Primary biliary cirrhosis (PBC), primary sclerosing cholangitis (PSC) and autoimmune hepatitis (AIH) have collectively been recognized as autoimmune liver diseases. They have all been subjected to genome-wide association studies (GWAS) and several dozens susceptibility loci have been determined. The predominant feature of the genetic findings is that of a strong association with the human leukocyte antigen (HLA) and numerous weak associations scattered throughout the remainder of the genome. The non-HLA associations show some degree of overlap, not only between PBC, PSC and AIH, but also with other autoimmune and immune-mediated diseases. Mathematical modelling shows that the main fraction of autoimmune disease risk (including that of autoimmune liver diseases) is not explained by GWAS, proposing a major role of environmental factors. The HLA associations and autoantibodies observed in these conditions may hold clues as to the nature of such factors, which are exceedingly difficult to map by means of epidemiological study designs. The present review article explores the potential relationship between genetic risk as determined by GWAS and environmental risk in autoimmune liver diseases, and proposes a model for relevant thinking on the susceptibility genes in PBC, PSC and AIH.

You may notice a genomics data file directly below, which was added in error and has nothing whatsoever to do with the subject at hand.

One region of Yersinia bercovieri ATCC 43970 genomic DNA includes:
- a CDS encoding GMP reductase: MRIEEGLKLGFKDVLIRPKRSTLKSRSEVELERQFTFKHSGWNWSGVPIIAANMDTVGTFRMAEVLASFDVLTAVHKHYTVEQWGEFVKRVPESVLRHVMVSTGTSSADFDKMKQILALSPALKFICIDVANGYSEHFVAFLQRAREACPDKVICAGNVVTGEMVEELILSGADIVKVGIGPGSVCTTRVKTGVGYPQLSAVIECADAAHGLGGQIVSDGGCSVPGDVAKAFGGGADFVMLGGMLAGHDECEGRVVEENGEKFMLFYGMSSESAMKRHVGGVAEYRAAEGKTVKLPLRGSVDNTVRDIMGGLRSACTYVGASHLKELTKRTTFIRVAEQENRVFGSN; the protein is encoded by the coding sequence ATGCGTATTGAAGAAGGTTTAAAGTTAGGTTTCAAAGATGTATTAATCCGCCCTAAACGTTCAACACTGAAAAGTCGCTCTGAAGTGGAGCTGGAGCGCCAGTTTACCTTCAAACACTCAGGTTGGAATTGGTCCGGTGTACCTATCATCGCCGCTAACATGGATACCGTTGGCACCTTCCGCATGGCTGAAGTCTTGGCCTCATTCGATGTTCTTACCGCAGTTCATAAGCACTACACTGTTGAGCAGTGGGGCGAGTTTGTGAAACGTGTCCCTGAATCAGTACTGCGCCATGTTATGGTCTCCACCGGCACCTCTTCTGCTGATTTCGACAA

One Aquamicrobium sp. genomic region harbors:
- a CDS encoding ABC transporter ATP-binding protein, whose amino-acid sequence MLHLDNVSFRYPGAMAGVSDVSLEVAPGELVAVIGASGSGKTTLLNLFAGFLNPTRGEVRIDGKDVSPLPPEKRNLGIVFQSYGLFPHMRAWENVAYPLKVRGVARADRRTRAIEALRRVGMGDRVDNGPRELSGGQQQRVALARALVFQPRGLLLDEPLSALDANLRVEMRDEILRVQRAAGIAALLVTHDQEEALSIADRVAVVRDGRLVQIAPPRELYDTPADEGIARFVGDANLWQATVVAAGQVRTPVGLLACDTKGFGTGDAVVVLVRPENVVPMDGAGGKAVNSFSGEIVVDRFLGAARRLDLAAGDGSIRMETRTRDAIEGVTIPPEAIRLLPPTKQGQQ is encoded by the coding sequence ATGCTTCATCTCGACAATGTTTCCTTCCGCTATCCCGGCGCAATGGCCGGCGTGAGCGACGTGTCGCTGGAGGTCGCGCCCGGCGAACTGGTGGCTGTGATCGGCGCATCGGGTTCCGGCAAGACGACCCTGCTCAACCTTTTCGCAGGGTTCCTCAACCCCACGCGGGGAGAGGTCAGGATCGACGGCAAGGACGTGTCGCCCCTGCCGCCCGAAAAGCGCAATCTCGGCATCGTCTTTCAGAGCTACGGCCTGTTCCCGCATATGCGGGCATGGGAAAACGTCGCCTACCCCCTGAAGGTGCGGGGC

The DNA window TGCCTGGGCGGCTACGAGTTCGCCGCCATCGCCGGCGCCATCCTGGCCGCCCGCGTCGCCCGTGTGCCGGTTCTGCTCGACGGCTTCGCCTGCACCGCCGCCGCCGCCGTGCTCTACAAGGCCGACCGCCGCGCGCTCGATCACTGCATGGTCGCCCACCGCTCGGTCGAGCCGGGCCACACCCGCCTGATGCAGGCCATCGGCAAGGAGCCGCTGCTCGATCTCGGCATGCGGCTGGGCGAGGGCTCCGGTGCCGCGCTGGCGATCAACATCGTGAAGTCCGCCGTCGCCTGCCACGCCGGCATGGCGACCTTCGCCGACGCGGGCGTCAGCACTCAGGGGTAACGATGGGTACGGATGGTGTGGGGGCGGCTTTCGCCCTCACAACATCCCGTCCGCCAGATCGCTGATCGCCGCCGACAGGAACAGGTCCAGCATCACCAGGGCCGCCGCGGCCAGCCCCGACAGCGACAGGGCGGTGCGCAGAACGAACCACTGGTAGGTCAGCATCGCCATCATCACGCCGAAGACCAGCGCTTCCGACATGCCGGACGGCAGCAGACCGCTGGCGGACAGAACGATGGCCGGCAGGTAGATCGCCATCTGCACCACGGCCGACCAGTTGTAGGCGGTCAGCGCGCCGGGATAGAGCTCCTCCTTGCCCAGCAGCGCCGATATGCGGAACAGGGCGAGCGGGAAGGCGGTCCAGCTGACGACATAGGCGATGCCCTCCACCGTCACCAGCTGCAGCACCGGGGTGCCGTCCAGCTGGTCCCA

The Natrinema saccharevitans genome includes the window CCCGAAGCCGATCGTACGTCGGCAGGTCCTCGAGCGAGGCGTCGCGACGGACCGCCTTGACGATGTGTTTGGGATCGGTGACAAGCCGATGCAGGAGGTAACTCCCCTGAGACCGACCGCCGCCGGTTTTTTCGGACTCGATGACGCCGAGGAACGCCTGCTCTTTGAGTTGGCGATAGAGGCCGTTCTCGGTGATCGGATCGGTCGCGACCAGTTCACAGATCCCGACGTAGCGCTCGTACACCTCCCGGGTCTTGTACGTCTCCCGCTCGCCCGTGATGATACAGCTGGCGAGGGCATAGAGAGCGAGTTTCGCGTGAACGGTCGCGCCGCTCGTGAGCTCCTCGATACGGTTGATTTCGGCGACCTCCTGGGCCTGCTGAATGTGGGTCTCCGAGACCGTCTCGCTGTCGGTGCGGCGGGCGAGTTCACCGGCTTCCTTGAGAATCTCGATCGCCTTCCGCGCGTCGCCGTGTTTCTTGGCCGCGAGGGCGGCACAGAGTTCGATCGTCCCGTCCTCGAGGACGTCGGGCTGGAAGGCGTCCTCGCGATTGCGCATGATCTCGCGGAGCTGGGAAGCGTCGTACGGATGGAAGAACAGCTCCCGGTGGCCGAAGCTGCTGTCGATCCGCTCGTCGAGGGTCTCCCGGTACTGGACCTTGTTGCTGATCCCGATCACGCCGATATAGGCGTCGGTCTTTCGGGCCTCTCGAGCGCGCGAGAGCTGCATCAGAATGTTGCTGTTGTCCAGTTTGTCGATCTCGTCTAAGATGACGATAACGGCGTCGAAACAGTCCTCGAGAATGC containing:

© 2015 S. Karger AG, Basel.